Deep Dive: Lindsey Buckingham, OUT OF THE CRADLE
Today we celebrate the birthday of longtime Fleetwood Mac guitarist Lindsey Buckingham, and we’re doing so by looking back at the album he released in 1992, one which served as his reemergence as a solo artist after eight years.
In fact, the eight-year gap between 1984’s GO INSANE and 1992’s OUT OF THE CRADLE was not something that Buckingham had planned. It was more to do with the way things played out with the non-solo side of his career, i.e. Fleetwood Mac. Although the band had gone on hiatus after wrapping up the MIRAGE tour in 1982, Christine McVie’s assignment to cover “Can’t Help Falling In Love” for the 1985 Blake Edwards film A Fine Mess led to producers Richard Dashut and Greg Droman calling in Mick Fleetwood, john McVie, and Buckingham to provide instrumentation for the song. In turn, Buckingham ended up using Droman on his own subsequent soundtrack contribution (“Time Bomb Town,” for Back to the Future), which led to them working together on what was originally intended to be Buckingham’s next solo album, except it ended up turning into Fleetwood Mac’s TANGO IN THE NIGHT. Unfortunately, not long after the album’s release, the tensions between Buckingham and the band hit a point where he left the lineup and ventured forth to return to his solo career.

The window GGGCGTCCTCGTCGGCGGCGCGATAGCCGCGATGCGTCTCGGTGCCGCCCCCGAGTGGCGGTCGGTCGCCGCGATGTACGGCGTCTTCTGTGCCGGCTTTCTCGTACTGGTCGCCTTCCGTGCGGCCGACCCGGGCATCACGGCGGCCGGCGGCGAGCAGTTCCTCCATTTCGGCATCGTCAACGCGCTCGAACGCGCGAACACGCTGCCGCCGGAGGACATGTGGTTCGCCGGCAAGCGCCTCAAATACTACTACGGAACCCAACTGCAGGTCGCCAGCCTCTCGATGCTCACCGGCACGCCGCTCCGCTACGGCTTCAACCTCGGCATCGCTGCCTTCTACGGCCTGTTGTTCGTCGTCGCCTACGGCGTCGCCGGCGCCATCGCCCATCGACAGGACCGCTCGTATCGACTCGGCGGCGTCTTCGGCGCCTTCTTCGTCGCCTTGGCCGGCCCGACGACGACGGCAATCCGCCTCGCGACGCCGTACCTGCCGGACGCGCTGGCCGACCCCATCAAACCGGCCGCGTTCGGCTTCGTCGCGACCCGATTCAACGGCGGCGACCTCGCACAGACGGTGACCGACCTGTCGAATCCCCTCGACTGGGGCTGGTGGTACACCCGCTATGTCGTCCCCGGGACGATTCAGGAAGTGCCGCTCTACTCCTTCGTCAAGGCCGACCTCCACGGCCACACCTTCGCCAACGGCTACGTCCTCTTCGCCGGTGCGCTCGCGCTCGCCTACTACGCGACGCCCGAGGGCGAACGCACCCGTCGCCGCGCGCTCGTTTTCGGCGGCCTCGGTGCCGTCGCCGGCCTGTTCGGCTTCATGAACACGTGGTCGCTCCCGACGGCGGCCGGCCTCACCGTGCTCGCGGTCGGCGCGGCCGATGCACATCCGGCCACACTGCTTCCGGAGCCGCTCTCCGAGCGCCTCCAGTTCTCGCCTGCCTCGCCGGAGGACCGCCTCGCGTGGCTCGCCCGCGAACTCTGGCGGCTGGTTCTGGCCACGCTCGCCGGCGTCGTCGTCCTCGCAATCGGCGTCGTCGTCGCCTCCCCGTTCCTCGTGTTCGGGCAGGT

It took five years for OUT OF THE CRADLE to fully come to fruition, and while it was not a massive commercial success – it only reached #128 on the Billboard 200, whereas GO INSANE had climbed to #45 – it was a creative triumph, with Buckingham delivering a gorgeously produced album filled with some of the strongest music of his career as a solo artist. The album also served as an opportunity for Buckingham to return to the road, giving concertgoers an opportunity to hear songs from the new album, his back catalog as a solo artist, and, yes, a few Fleetwood Mac classics as well.
If you’ve never heard OUT OF THE CRADLE, then you should definitely give it a spin. Songs like “Wrong,” “Countdown,” “Soul Drifter,” and “Don’t Look Down” are all great when taken individually, which is doubtlessly why they were all released as singles, but the album is best enjoyed as a whole. It’s arguably one of the greatest albums of the 1990s, but it’s also one of the most underrated, so if you like it, do whatever you can to spread the gospel and raise the profile of this lovely LP.
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